Cityside Management Corporation, a field services provider, paid $4.3 million to settle allegations that the company lied to the Department of Housing and Urban Development about supervising rehab work on HUD-owned houses.

The settlement was announced Thursday by the U.S. Attorney’s Office for the Eastern District of California and the Office of the Inspector General of HUD.

According to the U.S. Attorney’s Office and HUD-OIG, Cityside Management paid the $4.3 million to settle charges that it violated the False Claims Act by “improperly billing” HUD for work supposedly done by Cityside’s subcontractors.

The agencies stated that Cityside had a contract with HUD to perform various property preservation services on houses that HUD had foreclosed on in the wake of the financial crisis.

As part of Cityside’s contract, the company was required to subcontract with third-party vendors to perform various duties at the HUD-owned houses, such as termite inspections, treatments, and repairs on the properties.

Under the agreement, HUD reimbursed Cityside’s expenses for those services.

But the agencies alleged that Cityside promised to inspect the work of these vendors but did not do so.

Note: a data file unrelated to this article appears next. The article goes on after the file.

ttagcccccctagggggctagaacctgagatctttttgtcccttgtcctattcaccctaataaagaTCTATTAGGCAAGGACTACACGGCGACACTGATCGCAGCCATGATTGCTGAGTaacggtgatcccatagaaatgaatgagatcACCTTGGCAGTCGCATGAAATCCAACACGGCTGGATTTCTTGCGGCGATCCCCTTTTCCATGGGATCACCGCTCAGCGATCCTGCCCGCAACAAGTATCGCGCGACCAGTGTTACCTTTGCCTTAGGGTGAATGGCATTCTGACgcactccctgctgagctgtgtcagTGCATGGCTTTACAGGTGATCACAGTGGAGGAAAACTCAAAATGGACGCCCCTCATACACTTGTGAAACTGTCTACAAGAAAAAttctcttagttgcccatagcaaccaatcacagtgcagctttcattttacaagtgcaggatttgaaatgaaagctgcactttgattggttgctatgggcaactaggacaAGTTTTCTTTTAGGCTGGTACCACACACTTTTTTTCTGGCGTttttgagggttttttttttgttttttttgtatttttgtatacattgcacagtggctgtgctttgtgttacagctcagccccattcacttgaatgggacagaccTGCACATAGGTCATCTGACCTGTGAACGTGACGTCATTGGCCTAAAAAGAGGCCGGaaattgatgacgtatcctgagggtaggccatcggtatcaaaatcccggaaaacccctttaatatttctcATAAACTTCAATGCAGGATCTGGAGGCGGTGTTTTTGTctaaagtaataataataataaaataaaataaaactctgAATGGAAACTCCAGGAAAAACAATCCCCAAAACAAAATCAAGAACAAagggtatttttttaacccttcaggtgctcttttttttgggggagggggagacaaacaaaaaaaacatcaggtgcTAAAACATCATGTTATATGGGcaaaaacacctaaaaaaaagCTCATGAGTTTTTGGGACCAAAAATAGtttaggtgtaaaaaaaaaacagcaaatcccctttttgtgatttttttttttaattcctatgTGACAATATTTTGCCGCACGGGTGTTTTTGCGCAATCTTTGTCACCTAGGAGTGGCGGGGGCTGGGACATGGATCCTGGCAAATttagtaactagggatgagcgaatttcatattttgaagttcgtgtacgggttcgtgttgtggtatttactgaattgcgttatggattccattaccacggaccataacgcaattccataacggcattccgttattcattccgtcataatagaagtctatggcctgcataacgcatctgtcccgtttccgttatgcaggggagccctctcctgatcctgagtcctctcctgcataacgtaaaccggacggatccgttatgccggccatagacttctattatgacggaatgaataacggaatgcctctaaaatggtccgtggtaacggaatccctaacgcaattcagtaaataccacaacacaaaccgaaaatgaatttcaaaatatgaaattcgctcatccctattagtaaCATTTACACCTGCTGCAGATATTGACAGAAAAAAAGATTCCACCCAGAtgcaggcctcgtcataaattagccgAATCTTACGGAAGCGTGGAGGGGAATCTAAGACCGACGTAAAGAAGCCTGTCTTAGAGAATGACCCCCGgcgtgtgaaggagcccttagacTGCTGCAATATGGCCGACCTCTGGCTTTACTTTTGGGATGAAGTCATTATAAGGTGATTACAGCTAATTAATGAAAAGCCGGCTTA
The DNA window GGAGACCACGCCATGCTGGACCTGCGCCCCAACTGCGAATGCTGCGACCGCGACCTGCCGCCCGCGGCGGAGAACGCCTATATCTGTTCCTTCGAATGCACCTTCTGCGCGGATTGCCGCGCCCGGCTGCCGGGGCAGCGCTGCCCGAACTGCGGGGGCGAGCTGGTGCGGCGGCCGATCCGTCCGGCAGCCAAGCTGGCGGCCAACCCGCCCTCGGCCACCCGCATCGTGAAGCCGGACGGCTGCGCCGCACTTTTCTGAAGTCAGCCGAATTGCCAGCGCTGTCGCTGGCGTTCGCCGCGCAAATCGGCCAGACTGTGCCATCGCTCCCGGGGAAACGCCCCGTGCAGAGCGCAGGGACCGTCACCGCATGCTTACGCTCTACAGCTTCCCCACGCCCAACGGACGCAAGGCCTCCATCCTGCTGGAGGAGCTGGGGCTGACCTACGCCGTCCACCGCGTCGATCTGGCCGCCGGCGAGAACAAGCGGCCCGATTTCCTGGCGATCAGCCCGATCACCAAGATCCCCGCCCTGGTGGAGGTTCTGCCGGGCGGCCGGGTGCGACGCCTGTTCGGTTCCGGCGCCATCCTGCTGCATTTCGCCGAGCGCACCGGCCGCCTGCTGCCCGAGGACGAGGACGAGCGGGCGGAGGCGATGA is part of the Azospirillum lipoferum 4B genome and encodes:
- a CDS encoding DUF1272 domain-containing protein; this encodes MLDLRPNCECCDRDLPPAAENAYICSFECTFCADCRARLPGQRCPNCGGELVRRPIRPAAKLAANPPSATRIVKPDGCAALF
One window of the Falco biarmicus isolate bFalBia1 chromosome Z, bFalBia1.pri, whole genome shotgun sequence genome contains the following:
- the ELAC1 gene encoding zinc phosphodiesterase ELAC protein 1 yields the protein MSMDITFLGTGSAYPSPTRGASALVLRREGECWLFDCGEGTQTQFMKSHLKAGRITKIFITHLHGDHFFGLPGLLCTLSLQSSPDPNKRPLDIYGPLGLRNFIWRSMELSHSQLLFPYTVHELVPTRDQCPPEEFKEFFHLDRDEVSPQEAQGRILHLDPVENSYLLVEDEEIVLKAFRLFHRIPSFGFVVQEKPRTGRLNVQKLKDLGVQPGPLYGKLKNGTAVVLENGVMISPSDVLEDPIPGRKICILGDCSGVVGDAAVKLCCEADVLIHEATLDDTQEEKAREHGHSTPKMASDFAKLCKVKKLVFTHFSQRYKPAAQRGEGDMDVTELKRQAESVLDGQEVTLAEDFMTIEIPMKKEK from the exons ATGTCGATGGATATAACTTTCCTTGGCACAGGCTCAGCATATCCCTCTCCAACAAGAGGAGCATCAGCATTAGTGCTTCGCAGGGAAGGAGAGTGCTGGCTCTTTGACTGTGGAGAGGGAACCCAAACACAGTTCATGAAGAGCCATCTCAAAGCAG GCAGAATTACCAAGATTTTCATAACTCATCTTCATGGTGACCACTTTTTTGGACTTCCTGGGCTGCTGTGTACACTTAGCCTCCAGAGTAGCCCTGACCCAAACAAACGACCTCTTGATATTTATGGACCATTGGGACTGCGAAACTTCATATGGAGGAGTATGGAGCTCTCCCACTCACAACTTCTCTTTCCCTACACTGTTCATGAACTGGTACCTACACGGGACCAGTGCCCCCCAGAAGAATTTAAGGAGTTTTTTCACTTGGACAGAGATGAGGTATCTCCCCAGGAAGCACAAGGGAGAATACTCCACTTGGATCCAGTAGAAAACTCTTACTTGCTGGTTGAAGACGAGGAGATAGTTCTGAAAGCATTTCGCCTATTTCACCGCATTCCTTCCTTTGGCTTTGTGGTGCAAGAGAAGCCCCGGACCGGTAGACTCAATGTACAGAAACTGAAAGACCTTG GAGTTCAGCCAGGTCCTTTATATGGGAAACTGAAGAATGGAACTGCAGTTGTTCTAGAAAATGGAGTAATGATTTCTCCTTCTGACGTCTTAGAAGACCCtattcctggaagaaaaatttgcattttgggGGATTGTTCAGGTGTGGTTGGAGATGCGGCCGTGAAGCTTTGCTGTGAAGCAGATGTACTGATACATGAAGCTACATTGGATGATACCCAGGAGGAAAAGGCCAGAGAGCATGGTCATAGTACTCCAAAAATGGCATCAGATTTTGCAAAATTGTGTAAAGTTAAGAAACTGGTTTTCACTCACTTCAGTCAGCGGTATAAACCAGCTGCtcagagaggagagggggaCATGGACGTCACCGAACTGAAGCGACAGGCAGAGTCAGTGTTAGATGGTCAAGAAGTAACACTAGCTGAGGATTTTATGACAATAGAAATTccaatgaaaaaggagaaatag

“In neglecting to perform these inspections, the United States alleges, Cityside knowingly deprived HUD of the benefit of its bargain throughout the term of the contract,” the U.S. Attorney’s Office said in a release.

“Each federal agency manages a myriad of programs throughout the United States,” U.S. Attorney Phillip Talbert said.

“This is especially true of HUD, which implements programs that facilitate fair housing, housing assistance, and home ownership,” Talbert continued. “Given their limited resources, federal agencies must be able to rely on their contractual partners to keep their promises. The Department of Justice will continue holding contractors accountable that fail to do so.”

It should be noted that the U.S. Attorney’s Office stated that the claims settled by the agreement with Cityside are allegations only, adding that there has been no determination of liability.

“When our contractors do not fulfill their obligations, it erodes the public’s trust in the Department,” HUD Deputy Regional Administrator Wayne Sauseda said.

“Limited HUD resources are a critical source of funding to preserve and improve housing stock in the region,” Sauseda continued. “This settlement will help further assure that such future investments yield the expected return to America’s taxpayers.”

James Todak, special agent in charge of HUD-OIG, added: “Due to the size and nature of HUD programs, mismanagement of any kind by contractors exposes HUD to substantial additional costs and delays, undermining the value of HUD homes. HUD OIG is committed to pursuing all acts of fraud, waste, abuse and mismanagement directed towards HUD programs and contracts.”